May 29, 2019
from the United States District Court for the Northern
District of Illinois, Eastern Division. No. 02 CR126 - Harry
D. Leinenweber, Judge.
Kanne, Sykes, and Brennan, Circuit Judges.
Greco spent more than a decade in prison for blowing up his
ex-girlfriend's car with a pipe bomb. In 2015 he began a
term of supervised release, and one of the conditions was
that he not break federal, state, or local law. He violated
that condition three years later when he posted threatening
Facebook messages about a second ex-girlfriend despite a
court order not to contact her. A federal judge approved a
warrant for Greco's arrest, and seven months later a
second judge revoked his supervised release and ordered a new
term of imprisonment, to be followed by a new term of
appeal Greco argues that the court lacked jurisdiction to
revoke his supervised release because the warrant wasn't
supported by probable cause. We disagree. The judge received
a report explaining how Greco had broken the terms of his
release by violating state law, and that was enough to
establish probable cause.
also challenges two of the conditions the court imposed for
his second term of supervised release. We remand with respect
to both so that the lower court can clarify several terms and
further explain its reasoning.
Greco threatened to put a pipe bomb in his
ex-girlfriend's car if she didn't pay back a debt she
owed him. She obtained a protective order, but he put the
bomb in her car anyway. The bomb exploded when she opened her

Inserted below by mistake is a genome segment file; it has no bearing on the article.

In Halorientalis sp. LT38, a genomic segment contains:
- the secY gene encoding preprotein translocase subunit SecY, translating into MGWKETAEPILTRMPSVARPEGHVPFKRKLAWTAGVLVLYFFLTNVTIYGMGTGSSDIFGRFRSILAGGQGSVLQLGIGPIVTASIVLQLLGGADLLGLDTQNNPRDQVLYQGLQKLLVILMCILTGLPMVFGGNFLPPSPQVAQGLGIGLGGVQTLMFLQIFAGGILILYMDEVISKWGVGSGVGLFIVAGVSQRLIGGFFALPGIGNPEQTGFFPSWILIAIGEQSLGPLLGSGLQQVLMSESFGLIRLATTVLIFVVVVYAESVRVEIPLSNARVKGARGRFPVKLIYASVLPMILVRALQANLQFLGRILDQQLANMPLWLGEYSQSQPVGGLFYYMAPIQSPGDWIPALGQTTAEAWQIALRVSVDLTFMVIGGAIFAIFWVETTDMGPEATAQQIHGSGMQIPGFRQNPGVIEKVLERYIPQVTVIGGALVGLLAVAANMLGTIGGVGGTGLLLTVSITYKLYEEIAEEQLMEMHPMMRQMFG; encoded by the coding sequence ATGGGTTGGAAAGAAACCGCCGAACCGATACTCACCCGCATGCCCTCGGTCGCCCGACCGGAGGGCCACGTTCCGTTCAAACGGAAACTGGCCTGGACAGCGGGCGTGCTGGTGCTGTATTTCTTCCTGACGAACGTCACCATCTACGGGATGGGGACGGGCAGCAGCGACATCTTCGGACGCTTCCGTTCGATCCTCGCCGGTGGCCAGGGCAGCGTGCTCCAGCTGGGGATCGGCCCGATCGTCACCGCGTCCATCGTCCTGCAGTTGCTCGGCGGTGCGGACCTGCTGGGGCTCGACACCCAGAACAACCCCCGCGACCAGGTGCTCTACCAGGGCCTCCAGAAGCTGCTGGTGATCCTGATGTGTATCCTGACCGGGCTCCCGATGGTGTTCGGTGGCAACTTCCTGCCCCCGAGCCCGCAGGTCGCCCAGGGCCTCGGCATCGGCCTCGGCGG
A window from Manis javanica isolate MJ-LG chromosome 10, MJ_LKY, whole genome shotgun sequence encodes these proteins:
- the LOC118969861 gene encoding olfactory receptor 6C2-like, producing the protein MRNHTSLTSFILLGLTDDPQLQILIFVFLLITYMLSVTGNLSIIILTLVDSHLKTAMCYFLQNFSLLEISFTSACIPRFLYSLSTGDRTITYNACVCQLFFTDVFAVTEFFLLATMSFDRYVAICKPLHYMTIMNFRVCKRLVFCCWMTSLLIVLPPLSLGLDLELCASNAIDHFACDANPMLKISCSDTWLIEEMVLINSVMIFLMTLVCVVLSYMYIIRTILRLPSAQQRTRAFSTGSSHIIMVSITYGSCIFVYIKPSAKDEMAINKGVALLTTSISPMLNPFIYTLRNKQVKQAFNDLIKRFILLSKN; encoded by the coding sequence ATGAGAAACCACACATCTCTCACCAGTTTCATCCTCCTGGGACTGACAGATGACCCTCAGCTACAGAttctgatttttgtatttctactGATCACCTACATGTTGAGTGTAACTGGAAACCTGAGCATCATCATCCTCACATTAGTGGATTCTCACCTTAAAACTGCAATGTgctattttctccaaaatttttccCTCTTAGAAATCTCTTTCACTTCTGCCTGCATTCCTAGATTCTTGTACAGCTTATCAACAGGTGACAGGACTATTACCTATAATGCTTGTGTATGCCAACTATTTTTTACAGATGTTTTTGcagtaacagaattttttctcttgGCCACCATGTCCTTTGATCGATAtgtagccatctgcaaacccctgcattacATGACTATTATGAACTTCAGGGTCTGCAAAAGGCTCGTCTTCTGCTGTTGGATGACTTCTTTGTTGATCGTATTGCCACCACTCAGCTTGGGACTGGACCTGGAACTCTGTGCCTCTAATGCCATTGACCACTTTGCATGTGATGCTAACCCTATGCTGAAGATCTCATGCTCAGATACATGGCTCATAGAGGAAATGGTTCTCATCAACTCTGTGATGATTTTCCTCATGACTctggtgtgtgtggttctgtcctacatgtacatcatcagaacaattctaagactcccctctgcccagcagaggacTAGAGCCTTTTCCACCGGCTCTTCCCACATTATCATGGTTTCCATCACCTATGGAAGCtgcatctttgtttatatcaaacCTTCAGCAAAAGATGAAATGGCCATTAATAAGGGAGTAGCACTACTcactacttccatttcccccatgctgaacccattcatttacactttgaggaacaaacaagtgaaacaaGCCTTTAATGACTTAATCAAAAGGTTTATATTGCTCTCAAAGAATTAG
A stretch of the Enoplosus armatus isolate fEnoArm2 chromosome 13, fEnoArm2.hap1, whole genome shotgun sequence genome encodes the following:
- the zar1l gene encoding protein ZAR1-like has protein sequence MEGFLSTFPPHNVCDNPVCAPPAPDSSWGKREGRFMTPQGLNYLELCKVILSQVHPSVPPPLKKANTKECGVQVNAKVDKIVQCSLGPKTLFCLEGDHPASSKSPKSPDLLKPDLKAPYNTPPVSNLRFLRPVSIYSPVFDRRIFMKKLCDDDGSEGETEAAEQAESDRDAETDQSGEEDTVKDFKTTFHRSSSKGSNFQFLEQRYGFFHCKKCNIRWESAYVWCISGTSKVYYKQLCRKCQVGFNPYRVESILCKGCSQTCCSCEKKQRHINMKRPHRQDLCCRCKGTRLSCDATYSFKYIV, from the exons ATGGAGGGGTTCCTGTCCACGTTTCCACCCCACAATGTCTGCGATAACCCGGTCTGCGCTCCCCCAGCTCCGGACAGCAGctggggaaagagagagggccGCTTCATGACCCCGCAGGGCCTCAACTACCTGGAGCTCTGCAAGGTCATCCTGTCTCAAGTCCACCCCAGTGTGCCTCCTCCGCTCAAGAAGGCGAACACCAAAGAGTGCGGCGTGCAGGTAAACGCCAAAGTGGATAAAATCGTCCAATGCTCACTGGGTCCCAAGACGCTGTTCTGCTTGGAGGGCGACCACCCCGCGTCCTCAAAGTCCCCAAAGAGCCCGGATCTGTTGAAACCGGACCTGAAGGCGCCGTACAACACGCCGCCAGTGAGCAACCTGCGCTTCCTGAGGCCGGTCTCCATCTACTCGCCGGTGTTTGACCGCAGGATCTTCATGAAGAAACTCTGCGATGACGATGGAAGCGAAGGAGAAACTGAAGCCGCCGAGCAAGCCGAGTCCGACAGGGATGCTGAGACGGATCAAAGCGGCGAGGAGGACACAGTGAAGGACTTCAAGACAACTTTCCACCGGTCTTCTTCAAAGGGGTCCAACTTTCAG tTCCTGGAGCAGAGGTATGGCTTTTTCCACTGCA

driver's side door, injuring her and destroying her car.
pleaded guilty to manufacturing and possessing an
unregistered pipe bomb in violation of 26 U.S.C. §§
5861(d) and 5861(f). At sentencing the government informed
the court that this was the third time in ten years Greco had
detonated a pipe bomb to intimidate someone who crossed him.
The court then sentenced Greco to 180 months in prison. After
that term ended on April 13, 2015, Greco was to remain on
supervised release until April 12, 2018. One condition of
that release was that he would "not commit another
federal, state or local crime."
began dating a different woman during his supervised release,
but they soon broke up. When Greco started sending her
threatening messages, she too obtained a protective order,
which prohibited him from contacting her, directly or
indirectly. Rather than stop, he created a Facebook account
under a fake name and continued to post threatening messages.
Although he didn't send the messages directly to the
ex-girlfriend, he did notify two of her friends to make sure
she got the message. The posts included graphic sexual
references and threats of violence against the ex-girlfriend
and her family. The most concerning were several thinly
veiled threats to blow up her house.
March 8, 2018, the U.S. Probation Office submitted a report
to the district court informing it of the ex-girlfriend's
protective order. Later that same day, the Schaumburg Police
Department arrested Greco for violating the order. The
Probation Office says it submitted another report the
following day, March 9, telling the court about the arrest
and requesting a warrant to transfer Greco to federal custody
after his release by state officials. But this second report
never appeared in the district court's docket until the
Probation Office tried to add it during the course of this
appeal. Greco insists that the Probation Office never
actually submitted the report at the appropriate time.
Pallmeyer was serving as the emergency district judge. She
approved the warrant on March 9, the same day the Probation
Office says it submitted the second report. That was a
Friday. But because of a clerical mistake, the warrant
didn't issue until March 12, the following Monday-a month
to the day before Greco's first term of supervised
release would have expired.
of several delays, the court did not hold a revocation
hearing until November. By that point Judge Leinen-weber was
presiding, and he found that Greco had broken a term of his
supervised release by violating the protective order. The